29 December 2010

Will China Lead the Fall?

26 December 2010

Predicting Large Movements

I did some tests to find out what trading pattern precedes large moves, both up and down. So I checked for trading action of previous 5 days for all corrections and rallies over 5%. Let me call them "Big Days". Got some interesting results the summary of which I am pasting below in the table.

First check the bottom table, which says that since July 1990, the average "total" movement of 5 days is over 6% and average "actual" movement is about 0.4%. "Total" here is defined as absolute movement, to capture up and down magnitude both. "Actual" is just the simple net movement for each 5 day block.

Now check the above 2 tables. The top one is for rallies over 5% and bottom for corrections over 5%. What is interesting to see is for both criteria we get an average total of over 12% and average actual of just under -2%! Also could be seen that before such a big movement volatility tends to be double as compared to an average day.

Amazing find is though the actual movement is generally around 0.4%, big moves on both sides come when we are net down (around 2% on an average) in the past 5 trading sessions! So its a tricky situation when market is very volatile and significantly down, as either the downtrend can accelerate or there can be a strong rebound!

The average total movement is another quite interesting find, as it shows that once the volatility is high, (you get big movements same or both sides) there is higher chance that the volatility may carry on for some more time. So I am sure if we plot these big moves in a timeline we should see them in clusters.

There are 60 odd times when we have got 5% or more movement on up and down side in 4900 days. We can say roughly in 80 trading days (3.5-4 months) we should expect one 5% up and one 5% down move day, but as these days tend to be clustered, there should be expectations of more when one occurs. It would be great to track these developments real time, lets wait for our "Big Days".

25 December 2010

Breadth Indicator : Week Ending 24 Dec 2010

Gradual improvement in the breadth could be seen when compared to closing of last week. Volumes have been tepid to say the best. Peak has shifted from -60% to -50%, still 137 stocks are trading below their average price and 45 above it.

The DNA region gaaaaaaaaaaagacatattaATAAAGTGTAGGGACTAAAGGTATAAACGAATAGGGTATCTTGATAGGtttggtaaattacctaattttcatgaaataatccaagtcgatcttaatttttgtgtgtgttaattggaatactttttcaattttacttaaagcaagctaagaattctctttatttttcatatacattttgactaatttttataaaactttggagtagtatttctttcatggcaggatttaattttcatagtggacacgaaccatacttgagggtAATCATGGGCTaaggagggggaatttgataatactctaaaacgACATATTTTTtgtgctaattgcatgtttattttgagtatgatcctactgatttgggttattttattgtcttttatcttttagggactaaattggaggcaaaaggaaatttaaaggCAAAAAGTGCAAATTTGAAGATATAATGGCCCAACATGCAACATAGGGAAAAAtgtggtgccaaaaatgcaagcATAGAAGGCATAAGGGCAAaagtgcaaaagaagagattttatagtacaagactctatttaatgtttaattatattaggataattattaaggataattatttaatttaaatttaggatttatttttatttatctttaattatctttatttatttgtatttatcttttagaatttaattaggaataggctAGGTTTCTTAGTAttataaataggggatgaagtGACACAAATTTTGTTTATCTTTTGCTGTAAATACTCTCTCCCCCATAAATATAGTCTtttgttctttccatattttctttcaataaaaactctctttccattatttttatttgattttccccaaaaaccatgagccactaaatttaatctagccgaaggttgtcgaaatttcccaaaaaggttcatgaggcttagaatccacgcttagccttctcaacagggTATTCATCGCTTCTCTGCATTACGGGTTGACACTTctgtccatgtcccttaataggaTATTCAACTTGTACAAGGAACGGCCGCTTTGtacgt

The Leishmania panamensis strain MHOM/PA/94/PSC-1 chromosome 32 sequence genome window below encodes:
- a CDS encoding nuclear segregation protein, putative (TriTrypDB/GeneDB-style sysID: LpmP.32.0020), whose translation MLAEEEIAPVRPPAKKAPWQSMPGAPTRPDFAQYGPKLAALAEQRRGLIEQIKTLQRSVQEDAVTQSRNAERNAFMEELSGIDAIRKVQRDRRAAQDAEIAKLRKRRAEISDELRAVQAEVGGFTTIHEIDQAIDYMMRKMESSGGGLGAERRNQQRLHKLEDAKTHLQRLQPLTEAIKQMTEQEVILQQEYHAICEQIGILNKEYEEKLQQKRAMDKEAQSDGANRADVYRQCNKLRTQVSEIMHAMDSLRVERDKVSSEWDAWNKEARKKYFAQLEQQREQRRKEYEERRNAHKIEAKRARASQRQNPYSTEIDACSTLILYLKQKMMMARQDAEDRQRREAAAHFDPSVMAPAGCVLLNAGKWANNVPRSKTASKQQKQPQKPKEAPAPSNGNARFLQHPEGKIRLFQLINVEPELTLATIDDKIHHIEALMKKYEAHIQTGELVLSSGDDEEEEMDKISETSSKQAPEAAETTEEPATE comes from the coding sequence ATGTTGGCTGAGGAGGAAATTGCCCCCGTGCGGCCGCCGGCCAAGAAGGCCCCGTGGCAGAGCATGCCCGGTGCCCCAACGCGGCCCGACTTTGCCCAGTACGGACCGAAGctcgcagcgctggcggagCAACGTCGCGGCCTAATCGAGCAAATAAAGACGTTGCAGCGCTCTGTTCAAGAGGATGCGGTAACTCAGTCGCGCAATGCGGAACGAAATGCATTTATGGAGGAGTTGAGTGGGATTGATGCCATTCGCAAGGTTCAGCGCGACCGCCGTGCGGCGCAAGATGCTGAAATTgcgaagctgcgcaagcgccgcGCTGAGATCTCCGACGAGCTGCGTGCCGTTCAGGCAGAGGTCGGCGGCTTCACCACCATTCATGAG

Nifty : Mean Reversion?

I have always believed that market is like an elastic and rarely settles down at fair value. In bull market we see market extending much higher than fair value and in bear markets it goes much below it. Here comes the universal theory of mean reversion. Which means that in future prices should be coming back to mean.

Ideally chartists use 200 day moving average as a long term mean, and as long as prices are above it, the bull market is said to be ON (in bull markets prices tend to correct to 200 day moving average and then bounce back). If prices fall below it and sustain below it, its the start of a bear market, and theoretically we can say that prices should keep falling and corrective rallies should be limited to the 200 day moving average. But this never happens we see prices cut through this average then bounce to new highs, at times we see prices cutting it through several times before emerging with same or reversed trend and at times there is literally no value given to this average.

One thing what we definitely can say by looking at price and 200 DMA is whether a bull or a bear market is extended. If we feel its extended, we can also start to have a feeling that there are chances of reversion to mean. Lets see the below chart, the upper chart shows percentage gap between price and 200 DMA of Nifty and the lower shows Nifty.

There are a few observation which I want to point out. Firstly with the exception of rally in first half of 1992, 60% has been the upper limit of extension of prices from 200dma. Its more occasionally under 40%. So we see how reverting to mean works in Nifty. In bear markets its more generally -20% with the exception of 2008 where prices fell below -40%.